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Forcing users to log into Google Chrome without consent raises privacy concerns

Sep 24, 20184 mins
Browser SecurityPrivacySecurity

Google defends the forced login to Chrome when you access a Google-owned site, updating the Chrome privacy policy to reflect the new changes.

Just because you are surfing via Chrome doesn’t mean you opted to give up your privacy. But the years of being able to use Chrome without logging in are over. Chrome 69 came out at the start of September, shortly after Chrome turned 10. That is when Google pushed out changes without giving Chrome users a heads-up; you are now automatically logged into Chrome when you log into any Google site.

“Chrome’s new user-unfriendly forced login policy” prompted Matthew Green, a well-known cryptography expert and Johns Hopkins University professor, to explain “Why I’m done with Chrome.” The best answer for the change that he was able to get from Google is that it resolved a problem about shared computers. If multiple people sharing a computer use the same Chrome browser, data will not be sent to the wrong person’s Google account.

Chrome calls this new system Sync. Although Chrome has had a Sync option for years, it was separate from logged-in Google accounts. You could log into a Google service and not log into Chrome. But now when you click on your avatar in the upper right corner of Chrome, you see a Sync option. Syncing still requires a user to click, but is that a clear distinction?

Green refers to this change as a “dark pattern,” as “Google has transformed the question of consenting to data upload from something affirmative that I actually had to put effort into — entering my Google credentials and signing into Chrome — into something I can now do with a single accidental click. This is a dark pattern. Whether intentional or not, it has the effect of making it easy for people to activate sync without knowing it.”

Google changes Chrome privacy policy

His post did get a reaction by Google, such as the decision over the weekend to change the Chrome privacy policy to reflect the new changes; Chrome’s previous privacy policy included a section for “Signed-in Chrome mode.” The new privacy policy dated today, Sept. 24, 2018, has done away with “Signed-in Chrome mode” and replaced that section with “Signed-in, Synced Chrome mode.”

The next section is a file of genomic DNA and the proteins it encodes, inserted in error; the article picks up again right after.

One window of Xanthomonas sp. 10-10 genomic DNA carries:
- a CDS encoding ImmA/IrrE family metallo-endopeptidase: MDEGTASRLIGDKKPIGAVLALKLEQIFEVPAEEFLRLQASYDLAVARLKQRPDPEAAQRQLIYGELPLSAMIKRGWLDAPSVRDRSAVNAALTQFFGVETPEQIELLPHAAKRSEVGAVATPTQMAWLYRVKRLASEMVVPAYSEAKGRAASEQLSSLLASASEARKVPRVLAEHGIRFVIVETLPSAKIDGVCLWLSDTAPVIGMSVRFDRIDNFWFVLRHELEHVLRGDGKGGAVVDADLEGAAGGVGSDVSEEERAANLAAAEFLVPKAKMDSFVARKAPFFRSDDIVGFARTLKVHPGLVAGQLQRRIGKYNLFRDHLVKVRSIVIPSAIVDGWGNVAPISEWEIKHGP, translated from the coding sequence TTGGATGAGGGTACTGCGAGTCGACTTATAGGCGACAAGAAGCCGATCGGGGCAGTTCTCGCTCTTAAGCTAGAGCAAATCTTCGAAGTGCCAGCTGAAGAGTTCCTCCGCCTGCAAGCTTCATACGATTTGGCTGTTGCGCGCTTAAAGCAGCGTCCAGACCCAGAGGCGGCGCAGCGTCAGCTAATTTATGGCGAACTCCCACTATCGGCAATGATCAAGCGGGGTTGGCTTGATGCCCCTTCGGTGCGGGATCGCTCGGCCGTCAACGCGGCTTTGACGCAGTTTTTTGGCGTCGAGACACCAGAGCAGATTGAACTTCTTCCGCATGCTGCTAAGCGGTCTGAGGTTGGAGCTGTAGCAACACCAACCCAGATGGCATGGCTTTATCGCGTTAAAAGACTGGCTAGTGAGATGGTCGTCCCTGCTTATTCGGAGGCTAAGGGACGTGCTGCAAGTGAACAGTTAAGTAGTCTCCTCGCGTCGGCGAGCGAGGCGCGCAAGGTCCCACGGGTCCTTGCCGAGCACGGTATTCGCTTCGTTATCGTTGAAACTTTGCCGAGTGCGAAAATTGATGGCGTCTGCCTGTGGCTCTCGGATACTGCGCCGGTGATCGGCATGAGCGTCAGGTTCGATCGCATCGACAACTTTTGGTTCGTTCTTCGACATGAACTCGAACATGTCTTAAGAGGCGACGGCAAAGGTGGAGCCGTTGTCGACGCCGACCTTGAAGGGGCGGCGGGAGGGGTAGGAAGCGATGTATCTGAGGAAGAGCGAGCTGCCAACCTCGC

As more privacy and security experts started to chime in about the Chrome changes, Adrienne Porter Felt, Google Chrome team manager and engineer, fired off a series of six tweets in an attempt to clear up any confusion.

Her biggest point boiled down to “signing in does NOT turn on Chrome Sync.”

Still, with Chrome having over half of the browser market share, the explanations did not appease everyone who was concerned about the automatic Chrome sign-in. More than one person brought up the fact that the previous version of Google’s Code of Conduct long promised, “Don’t be evil,” but that promise has been missing for months — at least since May 2018.

Chrome login workaround

If you want to use Chrome but don’t want to be automatically logged into the browser, then consider using this workaround:

Paste “chrome://flags//#account-consistency” in Chrome (without the quotation marks) and change the selection from “default” to “disabled” or one of the other options that suit you.

disable chrome auto login Ms. Smith
ms smith

Ms. Smith (not her real name) is a freelance writer and programmer with a special and somewhat personal interest in IT privacy and security issues. She focuses on the unique challenges of maintaining privacy and security, both for individuals and enterprises. She has worked as a journalist and has also penned many technical papers and guides covering various technologies. Smith is herself a self-described privacy and security freak.